Sleep didn’t come, though. It felt odd being alone, and Frodo’s words had wormed their way into his skull. Of course it made sense to keep all this from the others. But Sam couldn’t help feeling that Merry and Pippin wouldn’t mind. Maybe they’d tease a bit, but after all Pippin was a Took and they were all odd and no one minded.
Empty hands made bothersome thoughts louder. Sam mustered his courage and went to the elven kitchen and asked the cook, whose name turned out to be Cellian, if she needed any help. She wasn’t quite as intimidating as he’d thought, although he only recognized about half of the words she used as she taught him how to roll layers of paper-thin pastry for that night’s dessert.
When they were coming out of the oven, she wrapped several pastries in a napkin and handed them to Sam. “For you and your melethril ,” she said with a smile.
“Thank you, my lady,” said Sam, “only I don’t know what that means. Melethril .”
She frowned. “ Seron? Hervenn? ” When he shook his head she touched his heart with her gentle elf fingers. “The one you melo - love. The one who bears Isildor’s Bane.”
It was only when she mimed a ring that he understood, and blushed down to his toes. “Frodo,” he said. “Ah. Begging your pardon, but how did you know?”
She turned to pull trays from the oven and Sam hurried to help her. “It’s not hard to see love,” she said. “ Estel shines in your eyes when you look at him.”
They were the only people in the drafty kitchen, and Sam felt a rush of gratitude even over his embarrassment. Cellian didn’t seem to think there was anything odd about the two of them.
“What does estel mean?” he asked Frodo later. They had gone for a walk in the cooling evening air and stopped under the shadow of a tree to steal some kisses. It made Sam feel like he was in a story, to be kissed in an elven garden with fireflies winking around them.
“ Estel ,” mused Frodo, slipping his hand into Sam’s as they ambled over a little bridge. “It means...hope, but a specific type. The elves have words for different kinds.”
“So what type is it?”
“It would translate as...having to do with trust, I believe? A steadfast hope, one that can’t be broken or turned aside. As opposed to amdir , which is hope based on facts and logic.” Sam smiled to himself. “Why do you ask?”
“No reason,” said Sam, and stopped at the arc of the bridge so he could look at Frodo in the moon’s light. “What did Merry and Pippin say today?”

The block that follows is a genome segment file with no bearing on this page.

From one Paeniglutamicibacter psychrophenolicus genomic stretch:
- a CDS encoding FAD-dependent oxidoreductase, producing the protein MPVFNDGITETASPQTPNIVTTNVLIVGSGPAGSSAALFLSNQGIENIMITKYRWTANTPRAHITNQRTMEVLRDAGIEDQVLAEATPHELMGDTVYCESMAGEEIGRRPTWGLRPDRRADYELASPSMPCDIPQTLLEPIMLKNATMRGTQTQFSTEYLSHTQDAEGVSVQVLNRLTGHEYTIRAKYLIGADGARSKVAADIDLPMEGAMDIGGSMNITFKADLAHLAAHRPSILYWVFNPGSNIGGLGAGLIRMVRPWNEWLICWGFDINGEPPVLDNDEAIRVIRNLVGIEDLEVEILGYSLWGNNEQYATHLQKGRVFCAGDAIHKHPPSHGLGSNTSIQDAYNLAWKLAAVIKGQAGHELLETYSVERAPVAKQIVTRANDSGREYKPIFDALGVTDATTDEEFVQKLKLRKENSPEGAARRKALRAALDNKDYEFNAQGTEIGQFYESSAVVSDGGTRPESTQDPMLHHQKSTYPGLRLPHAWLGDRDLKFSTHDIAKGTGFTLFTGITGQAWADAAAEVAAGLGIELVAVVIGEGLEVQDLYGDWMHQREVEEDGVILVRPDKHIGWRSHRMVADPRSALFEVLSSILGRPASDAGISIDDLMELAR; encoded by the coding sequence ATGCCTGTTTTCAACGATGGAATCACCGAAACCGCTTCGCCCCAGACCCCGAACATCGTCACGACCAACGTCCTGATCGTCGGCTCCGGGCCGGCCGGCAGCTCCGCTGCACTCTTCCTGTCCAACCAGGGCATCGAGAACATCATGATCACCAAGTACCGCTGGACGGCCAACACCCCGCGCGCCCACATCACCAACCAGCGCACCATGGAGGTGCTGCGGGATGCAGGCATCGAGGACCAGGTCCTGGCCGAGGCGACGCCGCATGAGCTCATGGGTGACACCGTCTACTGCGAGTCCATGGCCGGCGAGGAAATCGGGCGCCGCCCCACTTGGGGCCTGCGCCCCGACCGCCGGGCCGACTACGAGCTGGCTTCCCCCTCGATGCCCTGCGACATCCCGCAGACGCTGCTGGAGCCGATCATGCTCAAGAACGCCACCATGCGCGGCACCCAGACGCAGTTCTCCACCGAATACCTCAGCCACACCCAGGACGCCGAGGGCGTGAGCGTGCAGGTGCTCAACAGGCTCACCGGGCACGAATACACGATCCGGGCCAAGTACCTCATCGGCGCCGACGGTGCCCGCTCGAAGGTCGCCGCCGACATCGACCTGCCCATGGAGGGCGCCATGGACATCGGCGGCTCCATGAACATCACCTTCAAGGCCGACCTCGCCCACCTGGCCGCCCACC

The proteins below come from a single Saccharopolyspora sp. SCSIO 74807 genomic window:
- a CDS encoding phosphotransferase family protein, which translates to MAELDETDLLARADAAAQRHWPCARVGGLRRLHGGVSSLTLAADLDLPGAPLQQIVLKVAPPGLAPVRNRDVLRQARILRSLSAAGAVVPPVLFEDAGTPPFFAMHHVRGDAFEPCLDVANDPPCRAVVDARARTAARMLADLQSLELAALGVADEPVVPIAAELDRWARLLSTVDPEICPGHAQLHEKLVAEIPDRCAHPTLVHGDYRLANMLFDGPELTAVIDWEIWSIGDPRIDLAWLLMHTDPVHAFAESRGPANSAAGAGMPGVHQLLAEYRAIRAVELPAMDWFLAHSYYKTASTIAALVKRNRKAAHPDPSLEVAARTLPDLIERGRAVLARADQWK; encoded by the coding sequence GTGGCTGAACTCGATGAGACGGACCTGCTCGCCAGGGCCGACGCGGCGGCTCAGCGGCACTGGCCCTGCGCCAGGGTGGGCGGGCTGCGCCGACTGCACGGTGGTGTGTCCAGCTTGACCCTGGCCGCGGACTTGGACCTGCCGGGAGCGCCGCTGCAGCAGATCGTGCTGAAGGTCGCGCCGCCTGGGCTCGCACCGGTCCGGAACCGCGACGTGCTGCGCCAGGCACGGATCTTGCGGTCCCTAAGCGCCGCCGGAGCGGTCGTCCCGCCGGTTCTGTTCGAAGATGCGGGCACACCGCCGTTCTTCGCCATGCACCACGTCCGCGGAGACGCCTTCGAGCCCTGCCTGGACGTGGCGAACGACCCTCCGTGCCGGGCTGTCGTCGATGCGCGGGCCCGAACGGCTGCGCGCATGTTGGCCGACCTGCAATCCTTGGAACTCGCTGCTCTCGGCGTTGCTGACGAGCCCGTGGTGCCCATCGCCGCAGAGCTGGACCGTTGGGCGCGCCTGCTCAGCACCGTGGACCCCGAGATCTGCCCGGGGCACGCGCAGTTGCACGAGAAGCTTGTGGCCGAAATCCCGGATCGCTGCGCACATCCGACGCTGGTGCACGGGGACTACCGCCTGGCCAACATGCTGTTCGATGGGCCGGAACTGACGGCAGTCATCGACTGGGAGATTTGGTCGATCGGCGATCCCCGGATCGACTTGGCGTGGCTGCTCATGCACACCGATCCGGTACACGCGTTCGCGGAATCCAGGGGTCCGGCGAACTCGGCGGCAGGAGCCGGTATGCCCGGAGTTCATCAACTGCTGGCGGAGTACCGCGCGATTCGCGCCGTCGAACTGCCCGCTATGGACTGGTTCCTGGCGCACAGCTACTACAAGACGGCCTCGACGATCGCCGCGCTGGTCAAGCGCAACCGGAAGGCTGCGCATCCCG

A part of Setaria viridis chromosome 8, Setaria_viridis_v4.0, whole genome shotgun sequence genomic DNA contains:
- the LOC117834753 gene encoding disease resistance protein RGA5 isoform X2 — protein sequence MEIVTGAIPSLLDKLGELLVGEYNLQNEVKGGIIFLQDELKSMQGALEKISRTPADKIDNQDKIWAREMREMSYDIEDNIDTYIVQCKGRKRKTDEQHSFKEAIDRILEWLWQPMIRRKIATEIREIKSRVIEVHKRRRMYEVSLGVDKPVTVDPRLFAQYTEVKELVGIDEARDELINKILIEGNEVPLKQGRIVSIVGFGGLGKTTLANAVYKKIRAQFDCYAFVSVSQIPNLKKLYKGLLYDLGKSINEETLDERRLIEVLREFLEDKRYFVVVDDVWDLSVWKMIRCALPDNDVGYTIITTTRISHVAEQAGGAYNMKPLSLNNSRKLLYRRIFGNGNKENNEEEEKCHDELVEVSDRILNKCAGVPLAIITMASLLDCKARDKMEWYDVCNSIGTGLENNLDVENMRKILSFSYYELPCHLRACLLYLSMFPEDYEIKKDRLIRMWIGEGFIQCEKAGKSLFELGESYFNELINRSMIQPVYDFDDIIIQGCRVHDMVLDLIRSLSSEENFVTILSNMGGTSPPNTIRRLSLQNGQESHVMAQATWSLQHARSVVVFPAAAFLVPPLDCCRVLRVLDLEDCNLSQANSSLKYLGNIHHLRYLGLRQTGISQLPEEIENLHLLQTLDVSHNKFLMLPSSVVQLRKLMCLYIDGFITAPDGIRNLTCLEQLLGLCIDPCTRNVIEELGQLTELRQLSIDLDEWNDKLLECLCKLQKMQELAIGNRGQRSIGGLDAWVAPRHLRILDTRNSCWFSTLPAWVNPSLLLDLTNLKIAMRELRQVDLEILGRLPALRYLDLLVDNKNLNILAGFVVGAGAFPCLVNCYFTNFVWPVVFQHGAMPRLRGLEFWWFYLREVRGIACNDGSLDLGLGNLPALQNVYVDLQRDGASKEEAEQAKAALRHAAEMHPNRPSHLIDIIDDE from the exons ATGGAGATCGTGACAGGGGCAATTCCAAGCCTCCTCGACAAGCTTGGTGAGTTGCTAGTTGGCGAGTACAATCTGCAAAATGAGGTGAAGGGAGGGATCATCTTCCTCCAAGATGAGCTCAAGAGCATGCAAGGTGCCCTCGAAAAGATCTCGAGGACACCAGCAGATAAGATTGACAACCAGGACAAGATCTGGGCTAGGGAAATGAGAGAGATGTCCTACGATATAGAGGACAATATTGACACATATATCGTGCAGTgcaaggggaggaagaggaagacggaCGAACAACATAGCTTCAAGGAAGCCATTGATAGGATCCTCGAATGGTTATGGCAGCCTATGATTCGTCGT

Frodo laughed. “Not much. I was just being paranoid.” He slipped an arm around Sam, trying to draw him off the bridge, but Sam held back for a moment.
“I don’t mind if they know, Frodo,” he said. “I don’t mind if anyone knows about us.”
Frodo dropped his gaze, and Sam let him lead them off the bridge and back onto the shaded path. Frodo was silent and Sam bit his lip, wanting to fill the silence but wanting to hear his response more.
“Things seem different when you’re far from home,” Frodo said finally. “But we’re going back, quite soon, and I don’t want to…” He sighed, and looked up at Sam, and Sam’s heart nearly broke at the sweetness and sadness in Frodo’s face. “Is it alright to just want you to myself for now?”
Sam nodded, and kissed Frodo, and put everything out of his mind except for the current moment.
Whatever he could have of Frodo would be enough.
Time passed in Rivendell, days folding into nights as the elves prepared for the council and solemn men and dwarves arrived from the farthest corners of Middle-Earth.
Frodo slept in Sam’s bed. His wound still bothered him, and sometimes Sam would wake to Frodo’s tense, jagged breathing. Eyes fixed on something far away, hand spasming against his shoulder or wrapped around the ring that he always wore about his neck. Sam tried his best to comfort Frodo at these times, to rub his back and bring him hot drinks, things he would do for someone who was ill. But the best cure, he found, was to tell Frodo stories. First he just recited what he could remember of children’s tales, ones he’d read in Bilbo’s books or been told at bed-time when he was little. When he ran out of those, he started making things up, silly stories that didn’t have a beginning or end. The best was when he could make Frodo laugh. That was when he knew for sure that the pain had passed.